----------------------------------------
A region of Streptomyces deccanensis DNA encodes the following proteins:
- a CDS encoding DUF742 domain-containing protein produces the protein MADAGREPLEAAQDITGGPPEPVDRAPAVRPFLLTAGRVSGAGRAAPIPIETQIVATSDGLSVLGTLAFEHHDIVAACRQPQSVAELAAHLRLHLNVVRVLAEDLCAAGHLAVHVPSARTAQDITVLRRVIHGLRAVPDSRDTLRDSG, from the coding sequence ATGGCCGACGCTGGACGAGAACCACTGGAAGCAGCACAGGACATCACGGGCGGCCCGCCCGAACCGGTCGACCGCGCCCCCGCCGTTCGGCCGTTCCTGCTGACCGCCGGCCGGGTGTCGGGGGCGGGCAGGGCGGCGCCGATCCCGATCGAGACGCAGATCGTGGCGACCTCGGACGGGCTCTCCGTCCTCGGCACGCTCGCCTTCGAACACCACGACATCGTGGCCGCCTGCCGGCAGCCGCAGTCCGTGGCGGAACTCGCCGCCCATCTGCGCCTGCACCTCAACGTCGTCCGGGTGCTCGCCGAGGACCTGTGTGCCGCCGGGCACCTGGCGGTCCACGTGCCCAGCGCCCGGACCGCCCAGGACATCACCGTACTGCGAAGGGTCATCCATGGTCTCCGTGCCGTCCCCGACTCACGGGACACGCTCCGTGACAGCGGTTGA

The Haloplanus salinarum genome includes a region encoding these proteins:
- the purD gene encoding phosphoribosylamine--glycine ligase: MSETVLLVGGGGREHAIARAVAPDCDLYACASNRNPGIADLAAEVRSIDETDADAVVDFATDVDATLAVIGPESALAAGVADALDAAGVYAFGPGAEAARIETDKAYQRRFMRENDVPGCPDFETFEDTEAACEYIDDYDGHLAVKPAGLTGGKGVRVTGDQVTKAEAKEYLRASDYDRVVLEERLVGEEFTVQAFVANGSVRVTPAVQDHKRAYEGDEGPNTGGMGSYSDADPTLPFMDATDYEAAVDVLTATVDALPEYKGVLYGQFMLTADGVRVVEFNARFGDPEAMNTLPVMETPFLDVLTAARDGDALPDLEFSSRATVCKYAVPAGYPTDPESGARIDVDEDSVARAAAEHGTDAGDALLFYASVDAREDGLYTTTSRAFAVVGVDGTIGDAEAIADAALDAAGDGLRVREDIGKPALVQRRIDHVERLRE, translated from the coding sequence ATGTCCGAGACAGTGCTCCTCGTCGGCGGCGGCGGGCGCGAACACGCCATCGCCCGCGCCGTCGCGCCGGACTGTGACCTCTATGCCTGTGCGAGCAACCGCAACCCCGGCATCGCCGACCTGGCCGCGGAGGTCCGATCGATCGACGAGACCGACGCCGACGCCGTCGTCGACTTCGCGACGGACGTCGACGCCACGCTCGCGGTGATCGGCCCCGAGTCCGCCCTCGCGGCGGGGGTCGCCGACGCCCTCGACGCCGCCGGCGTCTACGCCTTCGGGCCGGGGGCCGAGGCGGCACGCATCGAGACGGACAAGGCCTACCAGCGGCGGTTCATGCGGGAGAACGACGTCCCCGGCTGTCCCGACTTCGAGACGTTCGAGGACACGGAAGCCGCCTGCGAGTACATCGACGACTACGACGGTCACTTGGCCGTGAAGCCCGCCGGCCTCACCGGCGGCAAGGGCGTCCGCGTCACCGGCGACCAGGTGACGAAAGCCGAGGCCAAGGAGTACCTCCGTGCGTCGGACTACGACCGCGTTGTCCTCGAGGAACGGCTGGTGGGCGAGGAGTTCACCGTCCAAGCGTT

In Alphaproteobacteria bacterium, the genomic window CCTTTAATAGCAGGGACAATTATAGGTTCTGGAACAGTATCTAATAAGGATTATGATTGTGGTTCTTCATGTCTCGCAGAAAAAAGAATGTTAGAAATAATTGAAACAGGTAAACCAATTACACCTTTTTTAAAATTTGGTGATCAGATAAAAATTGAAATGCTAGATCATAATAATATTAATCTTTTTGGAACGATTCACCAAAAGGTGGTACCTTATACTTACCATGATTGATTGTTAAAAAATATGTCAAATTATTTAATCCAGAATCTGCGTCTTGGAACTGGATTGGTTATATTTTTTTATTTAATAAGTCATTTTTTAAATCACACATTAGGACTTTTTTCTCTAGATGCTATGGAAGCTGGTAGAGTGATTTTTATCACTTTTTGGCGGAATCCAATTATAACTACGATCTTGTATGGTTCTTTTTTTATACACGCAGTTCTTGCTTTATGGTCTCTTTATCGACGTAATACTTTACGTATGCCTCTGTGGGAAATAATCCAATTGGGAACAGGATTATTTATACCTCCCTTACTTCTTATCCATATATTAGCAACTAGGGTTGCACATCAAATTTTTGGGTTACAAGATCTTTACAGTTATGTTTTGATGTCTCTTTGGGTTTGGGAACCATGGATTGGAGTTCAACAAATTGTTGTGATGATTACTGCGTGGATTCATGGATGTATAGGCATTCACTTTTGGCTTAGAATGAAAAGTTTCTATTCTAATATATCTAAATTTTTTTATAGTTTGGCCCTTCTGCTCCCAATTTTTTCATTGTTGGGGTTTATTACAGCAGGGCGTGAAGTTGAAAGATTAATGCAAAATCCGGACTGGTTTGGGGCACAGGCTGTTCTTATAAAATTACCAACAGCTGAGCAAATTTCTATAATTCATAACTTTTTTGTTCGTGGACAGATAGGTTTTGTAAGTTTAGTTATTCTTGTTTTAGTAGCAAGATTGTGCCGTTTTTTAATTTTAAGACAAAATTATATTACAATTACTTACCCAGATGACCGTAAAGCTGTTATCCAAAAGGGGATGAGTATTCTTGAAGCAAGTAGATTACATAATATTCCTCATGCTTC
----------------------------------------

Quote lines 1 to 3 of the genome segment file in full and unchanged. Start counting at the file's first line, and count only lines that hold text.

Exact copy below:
A region of Streptomyces deccanensis DNA encodes the following proteins:
- a CDS encoding DUF742 domain-containing protein produces the protein MADAGREPLEAAQDITGGPPEPVDRAPAVRPFLLTAGRVSGAGRAAPIPIETQIVATSDGLSVLGTLAFEHHDIVAACRQPQSVAELAAHLRLHLNVVRVLAEDLCAAGHLAVHVPSARTAQDITVLRRVIHGLRAVPDSRDTLRDSG, from the coding sequence ATGGCCGACGCTGGACGAGAACCACTGGAAGCAGCACAGGACATCACGGGCGGCCCGCCCGAACCGGTCGACCGCGCCCCCGCCGTTCGGCCGTTCCTGCTGACCGCCGGCCGGGTGTCGGGGGCGGGCAGGGCGGCGCCGATCCCGATCGAGACGCAGATCGTGGCGACCTCGGACGGGCTCTCCGTCCTCGGCACGCTCGCCTTCGAACACCACGACATCGTGGCCGCCTGCCGGCAGCCGCAGTCCGTGGCGGAACTCGCCGCCCATCTGCGCCTGCACCTCAACGTCGTCCGGGTGCTCGCCGAGGACCTGTGTGCCGCCGGGCACCTGGCGGTCCACGTGCCCAGCGCCCGGACCGCCCAGGACATCACCGTACTGCGAAGGGTCATCCATGGTCTCCGTGCCGTCCCCGACTCACGGGACACGCTCCGTGACAGCGGTTGA

The Haloplanus salinarum genome includes a region encoding these proteins: